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Supreme Court says generic domains like booking.com can be trademarked

A multistory red-brick building with a clocktower.
Enlarge / The headquarters of Booking Holdings in Amsterdam.

poludziber / Getty

The US Patent and Trademark Office erred by finding the term booking.com was too generic for trademark protection, the Supreme Court ruled on Tuesday.

Trademark law prohibits anyone from registering generic terms that describe a class of products or services. Anyone can start a store company called “The Wine Company,” but they can’t use trademark law to stop others from using the same name. When the online travel giant Bookings Holdings sought to trademark its booking.com domain name almost a decade ago, the US Patent and Trademark Office concluded that the same rule applied.

Booking Holdings challenged this decision in court. The company pointed to survey data showing that consumers associated the phrase “booking.com” with a specific website as opposed to a generic term for travel websites. Both the trial and appeals courts sided with booking.com, finding that booking.com was sufficiently distinctive to merit its own trademark—even if the generic word “booking” couldn’t be trademarked on its own.

Trademark law declines to protect generic terms in an effort to promote competition. If a company could trademark a word like “booking” or “wine,” it could interfere with competitors who want to accurately describe their products in the marketplace. That would give companies that trademark generic terms an unfair advantage.

Enter RBG

But an opinion by Justice Ruth Bader Ginsburg (and joined by seven other justices) found that this wasn’t a serious concern for dot-com trademarks. A company like Travelocity or Expedia might describe itself as “a booking website,” but it would never describe itself as “a booking.com.” Ginsburg notes that the rules of the domain-name system ensure that only one company can use a name like booking.com, so consumers are likely to understand that “booking.com” refers to a particular website—it’s not a generic term for booking websites in general.

But in his lone dissent, Justice Stephen Breyer argued for turning this logic around: the domain-name system already guarantees exclusivity for the holder of a domain like booking.com. So why does a domain name need to be trademarked in the first place? After all, a company that doesn’t own the booking.com domain is unlikely to want to adopt that trademark, since it would just be funneling business to the domain owner.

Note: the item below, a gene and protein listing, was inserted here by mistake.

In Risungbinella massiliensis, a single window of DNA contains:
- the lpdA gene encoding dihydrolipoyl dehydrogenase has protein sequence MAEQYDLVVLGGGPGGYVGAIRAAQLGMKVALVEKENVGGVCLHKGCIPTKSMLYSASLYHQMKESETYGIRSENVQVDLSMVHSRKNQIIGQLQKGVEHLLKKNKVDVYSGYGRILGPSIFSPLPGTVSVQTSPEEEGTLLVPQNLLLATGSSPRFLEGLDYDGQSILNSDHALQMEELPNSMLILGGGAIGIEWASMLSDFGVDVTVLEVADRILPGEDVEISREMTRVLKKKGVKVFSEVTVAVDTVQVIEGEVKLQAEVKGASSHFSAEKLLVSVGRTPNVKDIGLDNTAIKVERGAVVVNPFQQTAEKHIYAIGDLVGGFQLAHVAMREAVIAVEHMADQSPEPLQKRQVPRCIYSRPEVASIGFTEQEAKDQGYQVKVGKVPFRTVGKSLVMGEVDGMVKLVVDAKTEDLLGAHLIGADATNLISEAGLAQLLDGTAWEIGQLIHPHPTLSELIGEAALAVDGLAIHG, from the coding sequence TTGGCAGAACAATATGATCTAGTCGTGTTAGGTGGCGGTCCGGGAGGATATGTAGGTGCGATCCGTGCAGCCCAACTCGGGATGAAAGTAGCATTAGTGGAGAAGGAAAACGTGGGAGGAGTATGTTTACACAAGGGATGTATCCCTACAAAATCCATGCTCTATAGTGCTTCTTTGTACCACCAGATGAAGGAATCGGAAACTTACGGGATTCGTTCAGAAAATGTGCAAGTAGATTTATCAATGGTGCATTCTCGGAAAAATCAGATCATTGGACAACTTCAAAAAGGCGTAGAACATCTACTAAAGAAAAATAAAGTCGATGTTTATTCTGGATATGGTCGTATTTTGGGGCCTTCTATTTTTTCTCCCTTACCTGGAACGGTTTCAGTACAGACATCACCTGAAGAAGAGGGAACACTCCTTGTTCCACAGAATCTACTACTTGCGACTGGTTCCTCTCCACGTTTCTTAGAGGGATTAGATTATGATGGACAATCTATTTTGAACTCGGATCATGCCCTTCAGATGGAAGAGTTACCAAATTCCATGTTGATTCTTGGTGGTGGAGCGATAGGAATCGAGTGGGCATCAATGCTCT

And while it’s true that Travelocity wouldn’t describe itself as “a booking.com,” Breyer notes, it also wouldn’t describe itself as “a Booking Inc.” Yet trademark law prohibits anyone from trademarking such a generic company name.

Breyer argued that what’s really at stake in this case is the ability to register domains that are similar but not identical to booking.com. Thanks to today’s ruling, booking.com could “threaten trademark lawsuits against competitors using domains such as bookings.com, eBooking.com, booker.com, or bookit.com,” Breyer wrote. While Booking.com insisted that it wouldn’t do that, Breyer noted, other companies might not be so restrained.

Hence, Breyer warned, allowing the registration of generic domains like booking.com could enable companies to effectively monopolize the use of the generic term in conjunction with a dot-com domain name. In this sense, it raises the same issues as allowing trademarks for company names like “The Booking Company” or “Bookings Inc.” That is, it could allow one company to monopolize a term that describes an entire industry, not just one company.

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